The art of left-arm unorthodox spin bowling, more commonly known as 'the Chinaman' is perhaps the rarest form of bowling practiced in cricket. While names such as Garry Sobers, Paul Adams and Brad Hogg among the more famous ones associated with the art, there are, sadly, hardly any names coming up from the cricket-crazy country of India.
A certain Kuldeep Yadav, arguably the first Chinaman bowler to play men's senior-level cricket in India (Preeti 'Dolly' Dimri being the only Indian woman cricketer), intends to change that notion. The 22-year-old from Uttar Pradesh has certainly come a long way to earn a call-up into the Test squad, and given the way he is putting in the hard yards, his big debut could happen sooner than expected.
Kuldeep, who first got noticed during the U-19 World Cup in 2014, gave a glimpse of what he is capable of while making his debut in the Indian Premier League (IPL) last year. Even though he only got three opportunities in the entire tournament, given the overflow of spinners in the franchise, Kuldeep made it count when it mattered. He put up decent performances in two of the three games that he took part in for Kolkata Knight Riders, including a haul of 3/35 in the eliminator against Sunrisers Hyderabad.
Kuldeep certainly made the most of his talent later that year during the Duleep Trophy, topping the bowling charts with 17 wickets at an average of 27.88, including a haul of 6/88 in the opening match of the tournament. What was more impressive about his haul was the fact that he got the wickets while bowling with the pink ball under the lights, with the dew making life difficult for the spinners as far as gripping the ball is concerned. Among the factors he credited his Duleep performances to were the tips that he received from India Red captain and flamboyant all-rounder in the senior team, Yuvraj Singh.
One thing led to another, and he was able to carry that form over to the Ranji Trophy that followed. Kuldeep went on to collect 35 wickets in eight matches at 27.42, which saw his fortunes rising as far as his chances of national selection were concerned, even as that of Uttar Pradesh seemed to be on the decline.
However, it was his haul of 5/60 for India A against the visiting Englishmen that perhaps might have caught maximum eyeballs. Playing under MS Dhoni's leadership for the first time, Kuldeep displayed the acumen necessary to shine at this level, and his five-for helped India put up some fight in the warm-up match that otherwise easily belonged to the visitors.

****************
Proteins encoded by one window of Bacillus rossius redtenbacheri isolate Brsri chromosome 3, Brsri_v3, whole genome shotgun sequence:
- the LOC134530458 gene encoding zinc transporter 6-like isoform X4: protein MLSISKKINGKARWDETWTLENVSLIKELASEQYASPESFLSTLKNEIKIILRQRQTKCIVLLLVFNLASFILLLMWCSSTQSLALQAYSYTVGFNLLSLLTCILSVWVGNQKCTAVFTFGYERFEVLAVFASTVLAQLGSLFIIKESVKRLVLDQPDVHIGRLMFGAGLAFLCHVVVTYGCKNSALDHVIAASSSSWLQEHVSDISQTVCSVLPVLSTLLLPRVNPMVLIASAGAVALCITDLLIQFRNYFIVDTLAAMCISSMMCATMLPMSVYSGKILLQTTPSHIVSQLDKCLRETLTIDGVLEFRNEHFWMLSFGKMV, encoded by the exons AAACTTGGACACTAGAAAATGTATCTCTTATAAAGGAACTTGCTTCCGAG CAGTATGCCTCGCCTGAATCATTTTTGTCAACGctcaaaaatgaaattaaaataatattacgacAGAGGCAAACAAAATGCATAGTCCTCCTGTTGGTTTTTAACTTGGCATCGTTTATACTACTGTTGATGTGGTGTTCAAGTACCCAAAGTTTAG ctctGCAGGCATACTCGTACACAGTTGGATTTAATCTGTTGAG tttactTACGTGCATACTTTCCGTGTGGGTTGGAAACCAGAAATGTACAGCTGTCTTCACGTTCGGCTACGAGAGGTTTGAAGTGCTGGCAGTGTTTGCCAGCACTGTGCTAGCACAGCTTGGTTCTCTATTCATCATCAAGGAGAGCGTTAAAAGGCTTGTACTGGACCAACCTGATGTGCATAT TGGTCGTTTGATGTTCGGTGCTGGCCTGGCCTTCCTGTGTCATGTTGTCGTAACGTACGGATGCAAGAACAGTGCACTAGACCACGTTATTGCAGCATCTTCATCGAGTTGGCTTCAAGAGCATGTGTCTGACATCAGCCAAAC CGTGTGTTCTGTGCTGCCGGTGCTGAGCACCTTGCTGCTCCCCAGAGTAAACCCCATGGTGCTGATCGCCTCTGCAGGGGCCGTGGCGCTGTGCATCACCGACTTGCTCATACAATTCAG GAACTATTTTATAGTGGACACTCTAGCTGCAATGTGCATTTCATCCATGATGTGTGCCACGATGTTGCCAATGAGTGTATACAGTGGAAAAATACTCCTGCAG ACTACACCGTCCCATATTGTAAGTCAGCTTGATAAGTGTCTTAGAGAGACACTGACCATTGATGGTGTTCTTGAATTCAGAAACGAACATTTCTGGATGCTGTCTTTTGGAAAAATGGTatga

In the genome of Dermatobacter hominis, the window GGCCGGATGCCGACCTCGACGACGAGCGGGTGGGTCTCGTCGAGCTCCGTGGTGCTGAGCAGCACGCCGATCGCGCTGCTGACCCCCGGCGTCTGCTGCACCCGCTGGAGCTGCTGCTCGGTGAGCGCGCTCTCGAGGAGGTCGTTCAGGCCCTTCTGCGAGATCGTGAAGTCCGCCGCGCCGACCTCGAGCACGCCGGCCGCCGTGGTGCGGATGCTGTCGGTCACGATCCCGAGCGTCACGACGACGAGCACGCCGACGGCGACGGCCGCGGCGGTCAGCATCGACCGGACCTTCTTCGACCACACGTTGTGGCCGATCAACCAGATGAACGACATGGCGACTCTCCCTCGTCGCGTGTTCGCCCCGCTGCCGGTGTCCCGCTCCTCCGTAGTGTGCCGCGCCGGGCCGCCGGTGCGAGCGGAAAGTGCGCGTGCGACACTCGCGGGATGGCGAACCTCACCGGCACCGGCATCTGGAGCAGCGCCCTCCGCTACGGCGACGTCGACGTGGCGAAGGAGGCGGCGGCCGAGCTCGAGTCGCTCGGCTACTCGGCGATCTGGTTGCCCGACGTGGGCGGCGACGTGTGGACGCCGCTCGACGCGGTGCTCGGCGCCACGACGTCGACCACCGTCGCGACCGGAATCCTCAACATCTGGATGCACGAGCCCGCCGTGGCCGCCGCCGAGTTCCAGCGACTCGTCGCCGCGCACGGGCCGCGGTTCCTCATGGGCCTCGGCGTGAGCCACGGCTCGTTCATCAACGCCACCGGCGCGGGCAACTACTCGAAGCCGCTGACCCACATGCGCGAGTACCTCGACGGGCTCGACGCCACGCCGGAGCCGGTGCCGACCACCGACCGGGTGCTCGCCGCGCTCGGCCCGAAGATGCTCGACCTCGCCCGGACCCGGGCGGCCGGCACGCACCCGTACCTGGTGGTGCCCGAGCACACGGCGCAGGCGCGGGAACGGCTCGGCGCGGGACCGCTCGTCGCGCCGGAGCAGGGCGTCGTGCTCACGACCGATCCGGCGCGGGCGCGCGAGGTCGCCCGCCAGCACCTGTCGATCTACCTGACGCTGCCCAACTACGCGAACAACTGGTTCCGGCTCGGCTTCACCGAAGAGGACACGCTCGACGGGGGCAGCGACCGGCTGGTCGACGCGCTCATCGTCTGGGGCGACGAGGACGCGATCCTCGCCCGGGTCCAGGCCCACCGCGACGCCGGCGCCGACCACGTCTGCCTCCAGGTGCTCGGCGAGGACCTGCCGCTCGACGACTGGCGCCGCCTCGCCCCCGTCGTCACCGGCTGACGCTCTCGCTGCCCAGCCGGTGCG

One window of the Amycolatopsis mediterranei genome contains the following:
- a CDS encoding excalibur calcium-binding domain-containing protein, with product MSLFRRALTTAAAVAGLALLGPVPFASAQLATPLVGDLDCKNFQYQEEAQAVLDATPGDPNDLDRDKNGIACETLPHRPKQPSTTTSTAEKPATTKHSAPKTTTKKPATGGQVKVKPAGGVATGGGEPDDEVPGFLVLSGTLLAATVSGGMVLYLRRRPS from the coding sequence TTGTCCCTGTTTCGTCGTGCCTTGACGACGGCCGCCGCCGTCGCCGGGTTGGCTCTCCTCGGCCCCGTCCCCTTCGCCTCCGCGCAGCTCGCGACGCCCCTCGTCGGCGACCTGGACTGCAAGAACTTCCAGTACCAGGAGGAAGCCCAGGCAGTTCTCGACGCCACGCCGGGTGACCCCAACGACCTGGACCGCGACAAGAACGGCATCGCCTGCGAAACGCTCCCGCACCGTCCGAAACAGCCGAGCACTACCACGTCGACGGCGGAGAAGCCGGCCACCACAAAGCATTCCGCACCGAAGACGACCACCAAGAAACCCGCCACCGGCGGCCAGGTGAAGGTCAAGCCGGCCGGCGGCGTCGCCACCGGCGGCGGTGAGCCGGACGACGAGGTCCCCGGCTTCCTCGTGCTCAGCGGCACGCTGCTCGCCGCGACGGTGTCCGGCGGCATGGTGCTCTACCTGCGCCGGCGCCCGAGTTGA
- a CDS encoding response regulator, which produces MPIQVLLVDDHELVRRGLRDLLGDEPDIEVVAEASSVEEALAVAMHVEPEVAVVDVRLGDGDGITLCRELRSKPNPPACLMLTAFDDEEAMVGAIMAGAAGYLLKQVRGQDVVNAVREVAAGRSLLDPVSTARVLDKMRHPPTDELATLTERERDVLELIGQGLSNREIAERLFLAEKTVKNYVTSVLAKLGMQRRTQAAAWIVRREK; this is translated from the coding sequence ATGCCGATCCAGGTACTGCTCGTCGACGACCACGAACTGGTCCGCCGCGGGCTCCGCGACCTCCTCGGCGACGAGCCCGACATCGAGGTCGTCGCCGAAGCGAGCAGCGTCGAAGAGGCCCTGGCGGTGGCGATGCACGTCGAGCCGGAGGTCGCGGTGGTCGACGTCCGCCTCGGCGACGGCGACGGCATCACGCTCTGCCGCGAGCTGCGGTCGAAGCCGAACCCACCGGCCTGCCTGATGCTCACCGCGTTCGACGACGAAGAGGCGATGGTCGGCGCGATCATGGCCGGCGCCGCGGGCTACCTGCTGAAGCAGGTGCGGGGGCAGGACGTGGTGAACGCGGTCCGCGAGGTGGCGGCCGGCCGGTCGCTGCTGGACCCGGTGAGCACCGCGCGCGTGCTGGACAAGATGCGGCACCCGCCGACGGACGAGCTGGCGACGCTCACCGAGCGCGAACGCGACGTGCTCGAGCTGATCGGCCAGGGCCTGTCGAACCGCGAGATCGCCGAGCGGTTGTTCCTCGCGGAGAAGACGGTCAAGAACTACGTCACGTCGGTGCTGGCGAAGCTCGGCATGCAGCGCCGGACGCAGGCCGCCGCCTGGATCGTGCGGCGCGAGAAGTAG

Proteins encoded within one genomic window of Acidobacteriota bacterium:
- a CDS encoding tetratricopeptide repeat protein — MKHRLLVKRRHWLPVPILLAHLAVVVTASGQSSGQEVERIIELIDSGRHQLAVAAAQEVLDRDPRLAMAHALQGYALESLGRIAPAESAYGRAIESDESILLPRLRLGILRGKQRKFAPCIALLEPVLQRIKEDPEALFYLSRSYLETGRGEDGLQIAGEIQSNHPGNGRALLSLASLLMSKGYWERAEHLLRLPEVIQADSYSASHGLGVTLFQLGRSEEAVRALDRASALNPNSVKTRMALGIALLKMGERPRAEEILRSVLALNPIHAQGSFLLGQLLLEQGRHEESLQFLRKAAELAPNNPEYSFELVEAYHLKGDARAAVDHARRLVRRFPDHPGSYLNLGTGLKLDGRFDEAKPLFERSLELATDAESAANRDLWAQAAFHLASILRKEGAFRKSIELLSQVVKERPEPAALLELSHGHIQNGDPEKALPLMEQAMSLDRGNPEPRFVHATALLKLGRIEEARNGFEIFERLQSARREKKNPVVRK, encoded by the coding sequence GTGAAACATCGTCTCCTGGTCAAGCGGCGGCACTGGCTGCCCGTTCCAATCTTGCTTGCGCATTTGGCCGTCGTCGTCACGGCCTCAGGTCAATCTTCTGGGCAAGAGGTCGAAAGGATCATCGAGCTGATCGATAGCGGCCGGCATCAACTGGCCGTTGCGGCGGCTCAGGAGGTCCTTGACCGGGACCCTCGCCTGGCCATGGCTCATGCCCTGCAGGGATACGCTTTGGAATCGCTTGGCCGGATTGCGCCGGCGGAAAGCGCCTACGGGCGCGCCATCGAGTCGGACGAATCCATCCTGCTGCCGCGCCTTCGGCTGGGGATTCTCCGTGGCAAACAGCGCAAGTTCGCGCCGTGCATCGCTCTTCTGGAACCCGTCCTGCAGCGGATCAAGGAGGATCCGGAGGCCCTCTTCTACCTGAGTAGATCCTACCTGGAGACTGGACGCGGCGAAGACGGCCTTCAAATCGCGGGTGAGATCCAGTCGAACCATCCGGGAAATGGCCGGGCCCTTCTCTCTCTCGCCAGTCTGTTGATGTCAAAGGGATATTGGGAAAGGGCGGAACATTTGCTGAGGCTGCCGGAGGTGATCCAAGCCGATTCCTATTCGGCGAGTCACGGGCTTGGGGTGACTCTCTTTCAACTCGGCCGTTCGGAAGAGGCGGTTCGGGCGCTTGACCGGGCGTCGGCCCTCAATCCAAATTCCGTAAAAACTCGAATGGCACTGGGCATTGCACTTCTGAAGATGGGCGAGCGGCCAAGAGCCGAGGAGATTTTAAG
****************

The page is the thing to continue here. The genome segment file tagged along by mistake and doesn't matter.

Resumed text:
Foxing the likes of Jason Roy, Alex Hales and Jos Buttler in that game might have led to the selectors including him in the squad for the one-off Test against Bangladesh earlier this month. And even though he was not considered for that match, with captain Virat Kohli and the team management opting for three pacers, he was retained for the squad for the Pune and Bengaluru Tests against Australia.
Except Kuldeep's case is something that nearly did not happen. Afterall, young Kuldeep wanted to become a left-arm fast-bowler along the lines of his idol Wasim Akram. Kuldeep's childhood coach Kapil Pandey though, and asked him to switch to spin.
For starters, Kuldeep was not even aware of the term 'Chinaman'. However, it did not take long for him to take to the art like duck to water. Wasim was eventually replaced by Shane Warne as Kuldeep's idol. Even though Warne bowled with a different arm, Kuldeep learnt a lot from him by mirroring his action. Further inputs from the likes of Hogg and Indian spin legend Anil Kumble have also helped shape Kuldeep into the bowler that he is right now.
Among his most memorable moments, is his dismissal of Sachin Tendulkar in the nets, with the Indian batting maestro failing to pick his normal Chinaman delivery of his, edging it onto his stumps. There can be fewer confidence-boosters for a budding bowler than dismissing someone of Tendulkar's calibre, even if it happens to take place in the nets.
Coming back to the Australia Tests, chances of his selection look bleak due to the presence of another Yadav in the team — Jayant. The latter's batting skills, having notched up a century against England in Mumbai recently, only makes him the likelier candidate for selection.
Kuldeep will not be one to lose out on hope though, as the big debut could be knocking on his door sooner than expected, especially if Australia surrender the series early and the think-tank decide to test the bench strength. For someone with that kind of accuracy, as well as unique wrist action, he could make the lives of the Australian batsmen tougher than expected, given how most of the visiting batsmen are largely unfamiliar with playing slower bowlers.